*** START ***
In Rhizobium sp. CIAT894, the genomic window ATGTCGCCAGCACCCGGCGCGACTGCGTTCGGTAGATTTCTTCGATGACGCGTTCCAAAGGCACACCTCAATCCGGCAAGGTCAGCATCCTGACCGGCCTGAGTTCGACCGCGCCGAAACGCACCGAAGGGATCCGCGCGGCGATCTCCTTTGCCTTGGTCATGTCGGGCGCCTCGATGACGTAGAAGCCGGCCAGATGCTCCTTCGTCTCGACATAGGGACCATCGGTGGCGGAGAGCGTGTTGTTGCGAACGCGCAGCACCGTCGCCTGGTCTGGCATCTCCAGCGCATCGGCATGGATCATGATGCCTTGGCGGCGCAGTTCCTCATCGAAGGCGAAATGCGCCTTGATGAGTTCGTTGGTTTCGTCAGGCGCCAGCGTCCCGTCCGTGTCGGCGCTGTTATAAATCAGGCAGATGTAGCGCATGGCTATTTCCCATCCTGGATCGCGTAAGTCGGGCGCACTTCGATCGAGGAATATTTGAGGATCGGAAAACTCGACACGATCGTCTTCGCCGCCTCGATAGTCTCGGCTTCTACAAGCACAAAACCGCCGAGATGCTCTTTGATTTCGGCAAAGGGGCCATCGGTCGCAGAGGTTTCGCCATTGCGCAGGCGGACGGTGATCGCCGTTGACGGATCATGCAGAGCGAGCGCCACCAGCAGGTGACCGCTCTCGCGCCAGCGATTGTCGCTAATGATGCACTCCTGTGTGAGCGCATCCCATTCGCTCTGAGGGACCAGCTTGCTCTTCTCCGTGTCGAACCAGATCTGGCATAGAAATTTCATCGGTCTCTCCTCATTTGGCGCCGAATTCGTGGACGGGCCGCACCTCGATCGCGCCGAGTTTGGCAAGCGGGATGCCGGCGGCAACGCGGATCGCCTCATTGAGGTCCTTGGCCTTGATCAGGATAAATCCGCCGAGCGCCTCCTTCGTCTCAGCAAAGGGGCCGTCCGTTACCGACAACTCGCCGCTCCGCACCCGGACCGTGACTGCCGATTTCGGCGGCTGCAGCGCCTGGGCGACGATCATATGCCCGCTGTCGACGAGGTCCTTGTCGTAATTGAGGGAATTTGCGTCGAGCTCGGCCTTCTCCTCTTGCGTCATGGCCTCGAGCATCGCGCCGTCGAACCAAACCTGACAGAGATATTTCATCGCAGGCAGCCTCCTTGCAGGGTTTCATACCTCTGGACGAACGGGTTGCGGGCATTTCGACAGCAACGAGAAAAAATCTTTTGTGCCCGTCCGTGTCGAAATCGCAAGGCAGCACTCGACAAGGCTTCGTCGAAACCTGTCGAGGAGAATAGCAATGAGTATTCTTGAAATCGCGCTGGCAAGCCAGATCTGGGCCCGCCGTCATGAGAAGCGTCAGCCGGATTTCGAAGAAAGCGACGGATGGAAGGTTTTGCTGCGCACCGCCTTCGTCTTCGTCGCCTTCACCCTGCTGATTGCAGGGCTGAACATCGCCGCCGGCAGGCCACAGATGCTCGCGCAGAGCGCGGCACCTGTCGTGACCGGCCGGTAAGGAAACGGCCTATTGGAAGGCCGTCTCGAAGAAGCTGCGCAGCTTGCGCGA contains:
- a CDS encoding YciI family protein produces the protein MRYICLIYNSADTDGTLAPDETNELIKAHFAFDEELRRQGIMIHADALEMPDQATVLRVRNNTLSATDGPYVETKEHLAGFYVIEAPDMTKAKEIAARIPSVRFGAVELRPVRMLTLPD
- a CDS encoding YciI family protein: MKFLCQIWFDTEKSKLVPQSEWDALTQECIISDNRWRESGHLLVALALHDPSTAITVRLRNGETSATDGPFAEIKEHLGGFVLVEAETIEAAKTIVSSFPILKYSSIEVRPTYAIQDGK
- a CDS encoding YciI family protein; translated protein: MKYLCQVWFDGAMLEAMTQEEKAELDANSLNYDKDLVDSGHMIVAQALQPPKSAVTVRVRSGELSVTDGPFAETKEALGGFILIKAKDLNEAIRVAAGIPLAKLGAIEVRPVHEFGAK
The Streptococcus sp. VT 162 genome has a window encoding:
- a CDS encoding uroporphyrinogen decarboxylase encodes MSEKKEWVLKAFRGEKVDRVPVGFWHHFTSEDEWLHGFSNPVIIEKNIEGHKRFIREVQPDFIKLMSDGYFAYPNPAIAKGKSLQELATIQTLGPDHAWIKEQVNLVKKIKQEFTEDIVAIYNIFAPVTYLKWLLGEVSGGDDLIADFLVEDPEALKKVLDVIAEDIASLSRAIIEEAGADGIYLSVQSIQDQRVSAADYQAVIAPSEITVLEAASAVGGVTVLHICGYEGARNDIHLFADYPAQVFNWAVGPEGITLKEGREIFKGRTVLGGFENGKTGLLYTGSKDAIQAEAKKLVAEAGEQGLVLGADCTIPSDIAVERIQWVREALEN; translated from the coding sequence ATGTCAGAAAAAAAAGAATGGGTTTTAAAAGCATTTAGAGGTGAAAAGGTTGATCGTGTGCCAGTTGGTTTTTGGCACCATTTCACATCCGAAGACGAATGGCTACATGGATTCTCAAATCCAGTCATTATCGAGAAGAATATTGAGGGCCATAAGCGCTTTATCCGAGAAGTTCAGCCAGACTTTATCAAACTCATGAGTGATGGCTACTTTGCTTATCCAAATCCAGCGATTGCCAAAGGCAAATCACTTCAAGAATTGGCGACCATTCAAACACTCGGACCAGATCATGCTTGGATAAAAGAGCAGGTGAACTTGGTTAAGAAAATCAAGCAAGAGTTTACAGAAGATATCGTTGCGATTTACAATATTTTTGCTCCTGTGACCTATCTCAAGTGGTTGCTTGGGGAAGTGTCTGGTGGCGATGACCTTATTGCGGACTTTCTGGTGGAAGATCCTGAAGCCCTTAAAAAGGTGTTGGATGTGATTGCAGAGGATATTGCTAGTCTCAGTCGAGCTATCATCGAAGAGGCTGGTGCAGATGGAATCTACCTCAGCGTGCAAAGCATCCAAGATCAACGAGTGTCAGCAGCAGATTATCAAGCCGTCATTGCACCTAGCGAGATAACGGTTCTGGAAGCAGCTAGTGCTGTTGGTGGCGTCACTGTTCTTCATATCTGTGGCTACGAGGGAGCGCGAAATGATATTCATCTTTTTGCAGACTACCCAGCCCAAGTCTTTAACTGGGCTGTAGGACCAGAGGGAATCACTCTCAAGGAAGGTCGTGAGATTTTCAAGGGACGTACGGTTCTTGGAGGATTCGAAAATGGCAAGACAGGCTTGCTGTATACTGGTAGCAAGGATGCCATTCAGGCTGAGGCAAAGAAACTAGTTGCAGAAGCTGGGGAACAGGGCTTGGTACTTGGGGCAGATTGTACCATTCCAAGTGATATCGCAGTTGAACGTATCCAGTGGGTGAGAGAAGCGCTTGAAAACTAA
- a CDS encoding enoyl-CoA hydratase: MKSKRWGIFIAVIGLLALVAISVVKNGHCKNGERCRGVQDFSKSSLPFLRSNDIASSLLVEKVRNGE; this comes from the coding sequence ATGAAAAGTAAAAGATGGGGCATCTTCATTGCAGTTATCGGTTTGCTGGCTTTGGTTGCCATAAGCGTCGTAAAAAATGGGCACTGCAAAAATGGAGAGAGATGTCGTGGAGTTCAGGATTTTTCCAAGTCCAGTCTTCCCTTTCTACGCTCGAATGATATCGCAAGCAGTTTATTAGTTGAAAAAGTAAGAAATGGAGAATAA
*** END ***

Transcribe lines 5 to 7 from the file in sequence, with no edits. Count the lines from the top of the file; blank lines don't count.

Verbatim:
The Streptococcus sp. VT 162 genome has a window encoding:
- a CDS encoding uroporphyrinogen decarboxylase encodes MSEKKEWVLKAFRGEKVDRVPVGFWHHFTSEDEWLHGFSNPVIIEKNIEGHKRFIREVQPDFIKLMSDGYFAYPNPAIAKGKSLQELATIQTLGPDHAWIKEQVNLVKKIKQEFTEDIVAIYNIFAPVTYLKWLLGEVSGGDDLIADFLVEDPEALKKVLDVIAEDIASLSRAIIEEAGADGIYLSVQSIQDQRVSAADYQAVIAPSEITVLEAASAVGGVTVLHICGYEGARNDIHLFADYPAQVFNWAVGPEGITLKEGREIFKGRTVLGGFENGKTGLLYTGSKDAIQAEAKKLVAEAGEQGLVLGADCTIPSDIAVERIQWVREALEN; translated from the coding sequence ATGTCAGAAAAAAAAGAATGGGTTTTAAAAGCATTTAGAGGTGAAAAGGTTGATCGTGTGCCAGTTGGTTTTTGGCACCATTTCACATCCGAAGACGAATGGCTACATGGATTCTCAAATCCAGTCATTATCGAGAAGAATATTGAGGGCCATAAGCGCTTTATCCGAGAAGTTCAGCCAGACTTTATCAAACTCATGAGTGATGGCTACTTTGCTTATCCAAATCCAGCGATTGCCAAAGGCAAATCACTTCAAGAATTGGCGACCATTCAAACACTCGGACCAGATCATGCTTGGATAAAAGAGCAGGTGAACTTGGTTAAGAAAATCAAGCAAGAGTTTACAGAAGATATCGTTGCGATTTACAATATTTTTGCTCCTGTGACCTATCTCAAGTGGTTGCTTGGGGAAGTGTCTGGTGGCGATGACCTTATTGCGGACTTTCTGGTGGAAGATCCTGAAGCCCTTAAAAAGGTGTTGGATGTGATTGCAGAGGATATTGCTAGTCTCAGTCGAGCTATCATCGAAGAGGCTGGTGCAGATGGAATCTACCTCAGCGTGCAAAGCATCCAAGATCAACGAGTGTCAGCAGCAGATTATCAAGCCGTCATTGCACCTAGCGAGATAACGGTTCTGGAAGCAGCTAGTGCTGTTGGTGGCGTCACTGTTCTTCATATCTGTGGCTACGAGGGAGCGCGAAATGATATTCATCTTTTTGCAGACTACCCAGCCCAAGTCTTTAACTGGGCTGTAGGACCAGAGGGAATCACTCTCAAGGAAGGTCGTGAGATTTTCAAGGGACGTACGGTTCTTGGAGGATTCGAAAATGGCAAGACAGGCTTGCTGTATACTGGTAGCAAGGATGCCATTCAGGCTGAGGCAAAGAAACTAGTTGCAGAAGCTGGGGAACAGGGCTTGGTACTTGGGGCAGATTGTACCATTCCAAGTGATATCGCAGTTGAACGTATCCAGTGGGTGAGAGAAGCGCTTGAAAACTAA
- a CDS encoding enoyl-CoA hydratase: MKSKRWGIFIAVIGLLALVAISVVKNGHCKNGERCRGVQDFSKSSLPFLRSNDIASSLLVEKVRNGE; this comes from the coding sequence ATGAAAAGTAAAAGATGGGGCATCTTCATTGCAGTTATCGGTTTGCTGGCTTTGGTTGCCATAAGCGTCGTAAAAAATGGGCACTGCAAAAATGGAGAGAGATGTCGTGGAGTTCAGGATTTTTCCAAGTCCAGTCTTCCCTTTCTACGCTCGAATGATATCGCAAGCAGTTTATTAGTTGAAAAAGTAAGAAATGGAGAATAA